Presidential candidate Sen. John Glenn (D-Ohio) said tonight that his party is "destined to lose" the 1984 presidential election unless it learns that "appealing to the whole national interest is far more important than appeasing the special interests."
In a week when his chief rival for the Democratic nomination, former vice president Walter F. Mondale, is expected to win the endorsement of the National Education Association and the AFL-CIO, Glenn tonight appeared to be trying to sharpen the distinction between himself and Mondale.
Appearing at the fifth in a series of New York forums for the Democratic candidates, Glenn told an overflow audience of 1,500 people that the party "must not allow the next election to become a choice between the policies of the 1930s and the 1960s," and said the Democrats cannot recapture the White House "by recasting old slogans and calling them new solutions."
But he ducked a direct question from New York Gov. Mario M. Cuomo (D), who asked Glenn how he differs with Mondale on industrial policy and on education. Instead, Glenn stuck closely to the familiar themes and rhetoric of his standard stump speech during the 90-minute session at a downtown Syracuse hotel.
Glenn's advisers have begun a campaign recently to question the integrity of the process that is expected to bring Mondale the endorsement of organized labor. Glenn's speech tonight seemed to be a continuation of his strategy to portray himself as one who is not catering to special interests. Although Glenn never mentioned Mondale by name, the implication of his statement was clear to the audience.
In his presentation tonight, Glenn called for an industrial policy that emphasizes cooperation among business, labor, finance and government, along with tax changes to channel money to industries that need it. He said the tax code now provides funds to firms that don't need it.
But Glenn said he opposes a Japanese-model industrial policy, and added that his administration would not favor central economic planning or government direction of private financing.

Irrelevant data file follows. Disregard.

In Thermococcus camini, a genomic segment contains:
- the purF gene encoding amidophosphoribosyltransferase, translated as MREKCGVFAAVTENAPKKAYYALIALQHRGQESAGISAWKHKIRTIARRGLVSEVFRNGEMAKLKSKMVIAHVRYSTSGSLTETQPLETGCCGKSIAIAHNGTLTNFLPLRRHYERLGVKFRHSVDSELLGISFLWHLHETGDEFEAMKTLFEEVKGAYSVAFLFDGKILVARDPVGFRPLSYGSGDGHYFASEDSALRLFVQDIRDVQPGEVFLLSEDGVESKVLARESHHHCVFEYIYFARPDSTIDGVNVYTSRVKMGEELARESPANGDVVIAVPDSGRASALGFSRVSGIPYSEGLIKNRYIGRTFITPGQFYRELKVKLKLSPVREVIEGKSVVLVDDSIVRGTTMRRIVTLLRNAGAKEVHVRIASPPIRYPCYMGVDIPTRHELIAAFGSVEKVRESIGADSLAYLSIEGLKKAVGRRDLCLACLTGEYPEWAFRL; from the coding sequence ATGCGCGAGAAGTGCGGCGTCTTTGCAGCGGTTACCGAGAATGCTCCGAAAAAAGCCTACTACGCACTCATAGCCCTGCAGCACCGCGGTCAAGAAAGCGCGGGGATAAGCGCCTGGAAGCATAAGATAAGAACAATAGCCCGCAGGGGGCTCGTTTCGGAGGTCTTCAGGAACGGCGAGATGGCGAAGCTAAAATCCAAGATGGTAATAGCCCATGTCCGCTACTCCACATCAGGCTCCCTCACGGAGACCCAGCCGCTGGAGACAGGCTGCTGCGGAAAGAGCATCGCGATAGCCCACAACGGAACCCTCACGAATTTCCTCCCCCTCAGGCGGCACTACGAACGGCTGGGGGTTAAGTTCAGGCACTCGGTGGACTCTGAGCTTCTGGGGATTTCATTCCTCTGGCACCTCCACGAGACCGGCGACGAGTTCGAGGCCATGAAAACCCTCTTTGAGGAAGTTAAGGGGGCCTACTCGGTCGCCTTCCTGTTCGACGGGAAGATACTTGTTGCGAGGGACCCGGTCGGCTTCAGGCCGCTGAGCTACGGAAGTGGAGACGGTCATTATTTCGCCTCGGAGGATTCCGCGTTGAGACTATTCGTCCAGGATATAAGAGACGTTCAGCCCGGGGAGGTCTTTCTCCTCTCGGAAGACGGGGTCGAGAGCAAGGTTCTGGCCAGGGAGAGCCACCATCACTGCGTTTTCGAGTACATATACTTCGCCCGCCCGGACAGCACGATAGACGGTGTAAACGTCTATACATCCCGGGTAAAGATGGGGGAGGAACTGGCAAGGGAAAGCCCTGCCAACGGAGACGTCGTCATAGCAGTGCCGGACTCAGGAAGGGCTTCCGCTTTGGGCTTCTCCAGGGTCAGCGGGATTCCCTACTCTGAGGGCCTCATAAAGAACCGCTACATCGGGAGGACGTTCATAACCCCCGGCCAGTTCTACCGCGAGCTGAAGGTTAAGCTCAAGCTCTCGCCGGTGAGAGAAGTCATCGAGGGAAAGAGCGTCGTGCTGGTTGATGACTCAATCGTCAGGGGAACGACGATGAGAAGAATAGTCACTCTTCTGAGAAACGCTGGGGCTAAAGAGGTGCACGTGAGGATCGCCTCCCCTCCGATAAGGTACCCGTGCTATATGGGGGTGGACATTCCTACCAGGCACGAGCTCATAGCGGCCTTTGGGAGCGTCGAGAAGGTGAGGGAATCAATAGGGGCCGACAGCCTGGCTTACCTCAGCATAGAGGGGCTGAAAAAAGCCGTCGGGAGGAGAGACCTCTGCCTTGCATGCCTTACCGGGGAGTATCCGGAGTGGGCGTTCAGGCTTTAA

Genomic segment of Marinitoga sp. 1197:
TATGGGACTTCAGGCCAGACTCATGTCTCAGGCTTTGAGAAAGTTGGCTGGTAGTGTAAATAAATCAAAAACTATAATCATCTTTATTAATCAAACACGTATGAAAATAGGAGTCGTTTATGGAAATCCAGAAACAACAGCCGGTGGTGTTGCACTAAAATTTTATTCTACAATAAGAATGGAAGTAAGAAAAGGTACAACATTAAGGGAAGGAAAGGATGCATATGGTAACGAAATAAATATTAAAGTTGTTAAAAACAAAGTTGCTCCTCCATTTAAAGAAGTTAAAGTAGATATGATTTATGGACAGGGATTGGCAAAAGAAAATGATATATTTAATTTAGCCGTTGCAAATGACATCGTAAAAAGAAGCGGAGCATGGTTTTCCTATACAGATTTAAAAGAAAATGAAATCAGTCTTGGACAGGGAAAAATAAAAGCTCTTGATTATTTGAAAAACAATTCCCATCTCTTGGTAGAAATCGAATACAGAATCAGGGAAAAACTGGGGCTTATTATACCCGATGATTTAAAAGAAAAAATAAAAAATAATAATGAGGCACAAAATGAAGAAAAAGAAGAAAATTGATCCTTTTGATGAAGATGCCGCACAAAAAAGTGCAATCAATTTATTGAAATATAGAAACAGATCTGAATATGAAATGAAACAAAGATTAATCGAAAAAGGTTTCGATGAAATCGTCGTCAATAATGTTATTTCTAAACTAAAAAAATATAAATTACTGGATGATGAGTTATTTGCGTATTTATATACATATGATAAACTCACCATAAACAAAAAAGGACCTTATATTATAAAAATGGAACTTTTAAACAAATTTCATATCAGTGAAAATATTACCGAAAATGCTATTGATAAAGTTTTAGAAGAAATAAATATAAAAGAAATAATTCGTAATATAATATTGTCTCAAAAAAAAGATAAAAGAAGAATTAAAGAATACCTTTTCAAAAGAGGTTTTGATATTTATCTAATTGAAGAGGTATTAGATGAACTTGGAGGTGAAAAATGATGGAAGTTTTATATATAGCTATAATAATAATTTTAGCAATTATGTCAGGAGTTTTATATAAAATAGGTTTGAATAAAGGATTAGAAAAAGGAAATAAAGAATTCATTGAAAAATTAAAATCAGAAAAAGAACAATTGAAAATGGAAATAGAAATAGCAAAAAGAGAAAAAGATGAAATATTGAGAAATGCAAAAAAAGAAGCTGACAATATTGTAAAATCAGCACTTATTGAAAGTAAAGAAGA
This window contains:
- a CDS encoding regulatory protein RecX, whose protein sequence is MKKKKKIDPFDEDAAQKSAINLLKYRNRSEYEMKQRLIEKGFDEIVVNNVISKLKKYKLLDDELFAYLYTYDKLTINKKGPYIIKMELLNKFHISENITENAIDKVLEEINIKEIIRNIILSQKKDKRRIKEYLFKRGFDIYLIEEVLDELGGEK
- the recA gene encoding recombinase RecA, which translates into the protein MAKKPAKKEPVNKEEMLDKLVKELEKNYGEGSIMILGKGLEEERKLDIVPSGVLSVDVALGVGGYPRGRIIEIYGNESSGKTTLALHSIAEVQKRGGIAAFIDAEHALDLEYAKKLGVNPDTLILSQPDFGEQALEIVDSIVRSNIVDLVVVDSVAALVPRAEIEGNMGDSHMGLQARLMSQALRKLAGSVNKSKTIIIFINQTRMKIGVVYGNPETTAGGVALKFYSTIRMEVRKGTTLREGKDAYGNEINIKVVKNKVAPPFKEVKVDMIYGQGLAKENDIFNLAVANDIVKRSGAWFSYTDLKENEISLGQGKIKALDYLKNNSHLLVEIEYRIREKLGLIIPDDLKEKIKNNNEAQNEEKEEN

On foreign policy, Glenn said he was pleased at the role that Saudi Arabia played in arranging the cease-fire in Lebanon, and called the Saudis a "key element" to bringing peace to the Middle East. "It is important to keep the Saudis involved," he said.
At the same time, he accused the Reagan administration of enlarging the role of the U.S. force in Lebanon without just cause, saying the Marines should concentrate only on maintaining the stability of Beirut, not all of Lebanon.
Glenn applauded President Reagan for indicating today at the United Nations that the nuclear capability of U.S. allies should be taken into account in arms-control talks with the Soviets, saying he has long believed that the Soviets will not reduce their stock of weapons until there is a way to involve the French, the British and the People's Republic of China in such negotiations.
Many of the questions in this university town tonight dealt with education, giving Glenn the opportunity to repeat his call for a $7 billion program to upgrade education in this country.
The former astronaut said the nation should set a goal of making all students literate within 10 years, and he called for tougher basic standards, higher pay for teachers and restoration of college loan funds that have been reduced by the Reagan administration.
As part of his industrial policy, Glenn said he would introduce legislation in the Senate to create a job-training trust fund.
"We must see to it that no worker who is willing to learn is ever denied a chance to gain new skills for a better job," he said.